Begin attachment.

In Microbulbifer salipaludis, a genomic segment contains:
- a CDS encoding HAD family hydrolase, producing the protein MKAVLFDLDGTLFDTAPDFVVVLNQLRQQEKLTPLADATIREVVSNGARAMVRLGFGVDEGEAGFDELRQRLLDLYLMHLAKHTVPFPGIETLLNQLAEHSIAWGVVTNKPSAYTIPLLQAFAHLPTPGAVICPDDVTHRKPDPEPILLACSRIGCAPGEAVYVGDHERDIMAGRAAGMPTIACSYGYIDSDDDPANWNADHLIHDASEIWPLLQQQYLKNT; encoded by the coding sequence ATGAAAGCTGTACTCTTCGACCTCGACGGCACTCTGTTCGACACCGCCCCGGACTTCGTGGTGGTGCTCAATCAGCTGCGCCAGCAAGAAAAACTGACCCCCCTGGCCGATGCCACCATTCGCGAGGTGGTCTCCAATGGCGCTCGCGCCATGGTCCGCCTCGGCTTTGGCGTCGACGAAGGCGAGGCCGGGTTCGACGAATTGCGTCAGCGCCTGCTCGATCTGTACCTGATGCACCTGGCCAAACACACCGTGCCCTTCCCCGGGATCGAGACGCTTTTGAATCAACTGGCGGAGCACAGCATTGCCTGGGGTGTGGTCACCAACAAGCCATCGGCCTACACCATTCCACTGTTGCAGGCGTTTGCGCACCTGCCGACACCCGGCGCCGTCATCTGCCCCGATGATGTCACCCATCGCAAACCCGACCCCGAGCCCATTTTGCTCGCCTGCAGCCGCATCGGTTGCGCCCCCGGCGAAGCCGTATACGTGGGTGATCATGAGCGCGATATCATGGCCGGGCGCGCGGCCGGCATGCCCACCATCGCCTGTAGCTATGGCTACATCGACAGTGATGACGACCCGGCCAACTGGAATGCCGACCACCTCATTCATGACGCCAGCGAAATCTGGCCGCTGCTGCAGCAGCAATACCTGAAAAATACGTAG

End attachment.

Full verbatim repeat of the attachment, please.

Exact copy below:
In Microbulbifer salipaludis, a genomic segment contains:
- a CDS encoding HAD family hydrolase, producing the protein MKAVLFDLDGTLFDTAPDFVVVLNQLRQQEKLTPLADATIREVVSNGARAMVRLGFGVDEGEAGFDELRQRLLDLYLMHLAKHTVPFPGIETLLNQLAEHSIAWGVVTNKPSAYTIPLLQAFAHLPTPGAVICPDDVTHRKPDPEPILLACSRIGCAPGEAVYVGDHERDIMAGRAAGMPTIACSYGYIDSDDDPANWNADHLIHDASEIWPLLQQQYLKNT; encoded by the coding sequence ATGAAAGCTGTACTCTTCGACCTCGACGGCACTCTGTTCGACACCGCCCCGGACTTCGTGGTGGTGCTCAATCAGCTGCGCCAGCAAGAAAAACTGACCCCCCTGGCCGATGCCACCATTCGCGAGGTGGTCTCCAATGGCGCTCGCGCCATGGTCCGCCTCGGCTTTGGCGTCGACGAAGGCGAGGCCGGGTTCGACGAATTGCGTCAGCGCCTGCTCGATCTGTACCTGATGCACCTGGCCAAACACACCGTGCCCTTCCCCGGGATCGAGACGCTTTTGAATCAACTGGCGGAGCACAGCATTGCCTGGGGTGTGGTCACCAACAAGCCATCGGCCTACACCATTCCACTGTTGCAGGCGTTTGCGCACCTGCCGACACCCGGCGCCGTCATCTGCCCCGATGATGTCACCCATCGCAAACCCGACCCCGAGCCCATTTTGCTCGCCTGCAGCCGCATCGGTTGCGCCCCCGGCGAAGCCGTATACGTGGGTGATCATGAGCGCGATATCATGGCCGGGCGCGCGGCCGGCATGCCCACCATCGCCTGTAGCTATGGCTACATCGACAGTGATGACGACCCGGCCAACTGGAATGCCGACCACCTCATTCATGACGCCAGCGAAATCTGGCCGCTGCTGCAGCAGCAATACCTGAAAAATACGTAG